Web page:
The Moulton bicycle
At about the same time he was working on the suspension of the Morris Mini, Dr Alex Moulton began to redesign the bicycle. His aim was to make a more compact and useful machine. So that loads could be carried over the centreline, he used small wheels, and to keep a comfortable ride, he added suspension, by spring at the front and with a rubber block at the rear. The small wheels require high pressure tyres, and Moulton was eventually to develop his own tyre.
The Series 1 Moulton was built during the 1960s by Moulton and Raleigh in the UK and by Malvern Star in Australia. This one was built in 1965 at Kirkby in the UK and has been restored to near original condition by local Moulton expert Mike Doube. Wheels are 37-349 (with Primo tyres), and the rear hub is a three speed Sturmey Archer. Being low geared, it’s a bit slow, but ideal for pottering about town (and for Bike-Ed, hence the uniform top).
The licence agreement with Raleigh collapsed, so Moulton began completely redesigning the bike — the AM series. The result, announced in 1983, had a completely new spaceframe, which split in the middle. The front suspension, still with a spring in the headstem, now had friction damping through the leading links. The rear suspension was with a rubber cone. Both suspensions can be adjusted for rider weight and conditions.
In 1988 Moulton produced the ATB version, with larger 406 (BMX size) wheels. It was available only as a frame set, and the original owner of this one used 451 rims instead and set it up as a road bike. Very effective it is too. It has both front and rear carriers (and temporary mudguards).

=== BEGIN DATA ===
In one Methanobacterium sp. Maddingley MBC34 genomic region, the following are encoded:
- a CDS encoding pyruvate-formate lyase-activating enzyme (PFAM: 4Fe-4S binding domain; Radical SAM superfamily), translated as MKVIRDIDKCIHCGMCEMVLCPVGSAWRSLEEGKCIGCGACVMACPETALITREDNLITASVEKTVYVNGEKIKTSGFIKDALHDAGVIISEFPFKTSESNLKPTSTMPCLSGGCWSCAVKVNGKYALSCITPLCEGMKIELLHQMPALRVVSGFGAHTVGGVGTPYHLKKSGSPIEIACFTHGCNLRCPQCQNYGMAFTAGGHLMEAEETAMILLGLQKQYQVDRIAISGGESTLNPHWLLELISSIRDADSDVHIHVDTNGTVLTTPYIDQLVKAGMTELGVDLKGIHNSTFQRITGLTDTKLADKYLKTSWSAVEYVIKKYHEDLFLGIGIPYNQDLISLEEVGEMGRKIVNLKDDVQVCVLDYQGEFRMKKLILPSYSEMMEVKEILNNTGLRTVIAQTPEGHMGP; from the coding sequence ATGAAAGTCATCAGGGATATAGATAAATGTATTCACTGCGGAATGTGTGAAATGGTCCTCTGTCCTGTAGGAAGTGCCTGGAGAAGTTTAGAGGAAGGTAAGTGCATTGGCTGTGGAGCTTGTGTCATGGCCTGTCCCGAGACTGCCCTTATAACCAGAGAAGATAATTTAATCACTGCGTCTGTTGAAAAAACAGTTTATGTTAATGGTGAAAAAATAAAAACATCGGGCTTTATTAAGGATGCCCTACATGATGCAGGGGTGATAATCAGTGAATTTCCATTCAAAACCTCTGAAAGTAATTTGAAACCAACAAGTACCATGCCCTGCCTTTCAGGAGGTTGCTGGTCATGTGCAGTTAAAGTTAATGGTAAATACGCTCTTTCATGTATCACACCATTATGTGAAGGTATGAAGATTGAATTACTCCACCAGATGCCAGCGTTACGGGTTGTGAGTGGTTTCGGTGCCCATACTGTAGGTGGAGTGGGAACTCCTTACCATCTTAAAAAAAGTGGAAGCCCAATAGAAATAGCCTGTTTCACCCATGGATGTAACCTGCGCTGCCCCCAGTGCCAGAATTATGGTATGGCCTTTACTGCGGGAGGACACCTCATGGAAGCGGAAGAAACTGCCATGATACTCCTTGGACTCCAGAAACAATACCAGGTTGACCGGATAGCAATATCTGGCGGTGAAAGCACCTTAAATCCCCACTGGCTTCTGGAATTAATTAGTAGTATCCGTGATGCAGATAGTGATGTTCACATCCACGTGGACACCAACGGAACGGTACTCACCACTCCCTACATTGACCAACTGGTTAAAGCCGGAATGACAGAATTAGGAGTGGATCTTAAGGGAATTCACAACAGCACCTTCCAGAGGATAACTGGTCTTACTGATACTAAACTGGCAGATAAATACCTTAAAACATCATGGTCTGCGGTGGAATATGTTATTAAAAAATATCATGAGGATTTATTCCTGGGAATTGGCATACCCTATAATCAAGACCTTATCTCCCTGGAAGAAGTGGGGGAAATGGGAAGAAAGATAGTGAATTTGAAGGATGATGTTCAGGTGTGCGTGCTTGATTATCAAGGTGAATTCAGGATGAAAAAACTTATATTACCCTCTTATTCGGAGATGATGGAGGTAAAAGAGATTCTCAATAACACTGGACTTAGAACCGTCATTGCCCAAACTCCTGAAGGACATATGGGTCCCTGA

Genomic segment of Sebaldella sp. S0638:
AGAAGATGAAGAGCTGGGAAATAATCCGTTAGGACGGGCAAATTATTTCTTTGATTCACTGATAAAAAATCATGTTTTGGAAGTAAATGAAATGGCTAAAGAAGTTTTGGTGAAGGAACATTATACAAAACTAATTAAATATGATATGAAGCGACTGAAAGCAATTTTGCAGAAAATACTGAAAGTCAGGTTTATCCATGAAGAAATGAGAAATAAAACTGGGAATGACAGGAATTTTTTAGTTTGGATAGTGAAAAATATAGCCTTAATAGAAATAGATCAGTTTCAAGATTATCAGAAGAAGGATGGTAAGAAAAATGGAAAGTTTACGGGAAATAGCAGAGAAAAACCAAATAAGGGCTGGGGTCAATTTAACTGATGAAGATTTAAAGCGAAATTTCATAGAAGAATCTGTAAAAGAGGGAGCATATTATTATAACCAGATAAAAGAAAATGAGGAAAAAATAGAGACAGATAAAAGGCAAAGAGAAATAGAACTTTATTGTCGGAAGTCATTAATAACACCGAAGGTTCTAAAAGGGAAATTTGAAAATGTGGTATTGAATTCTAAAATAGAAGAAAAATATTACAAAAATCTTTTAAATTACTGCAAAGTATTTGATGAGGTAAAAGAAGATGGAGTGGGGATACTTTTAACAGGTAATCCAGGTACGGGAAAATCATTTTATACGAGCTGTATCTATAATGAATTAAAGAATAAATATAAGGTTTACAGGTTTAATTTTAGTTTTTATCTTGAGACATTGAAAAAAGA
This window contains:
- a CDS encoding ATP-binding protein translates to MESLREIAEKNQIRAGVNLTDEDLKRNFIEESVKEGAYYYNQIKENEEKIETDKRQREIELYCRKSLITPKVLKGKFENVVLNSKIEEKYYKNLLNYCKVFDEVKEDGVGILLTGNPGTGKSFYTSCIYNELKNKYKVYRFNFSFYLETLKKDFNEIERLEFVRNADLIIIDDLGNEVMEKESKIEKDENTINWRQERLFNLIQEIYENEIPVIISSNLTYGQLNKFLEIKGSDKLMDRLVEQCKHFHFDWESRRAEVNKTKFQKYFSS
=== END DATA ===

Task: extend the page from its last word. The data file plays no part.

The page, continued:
As Dr Moulton puts it, comparing it to the diamond frame bicycle, the AM Series is definitely not ‘that quadrilateral bit of piping’. Moulton bicycles are the only bikes worthy of the name HPV.
The AM-ATB evolved into the AM-APB, built by Pashley rather than Alex Moulton Ltd.
The latest Moulton bike is built by Bridgestone in Japan. It looks much like the old F-frame machines of the 1960s, but is completely redesigned. The frame is now aluminium, the front suspension uses a scissor link in place of the splined bush, and the rear suspension is rather different. This example has front derailleur and the optional front and large rear racks.
It rides like the older machines, but with much better suspension control: some reviewers even rate it as better than recent spaceframe machines.
Moulton and Pashley are now represented in Australia by Michael Kater in Daylesford, Victoria. There’s a Moulton Bicycle Club, with members world-wide.
An all too rare sight: several Moultons together in one spot in Adelaide. Sam Powrie organised a second ride for local owners in March 2002: L–R: Peter Carter, Bill Hickling, Mike Doube, Sam Powrie, Tony Steele (with Zzipper fairing and frame skins).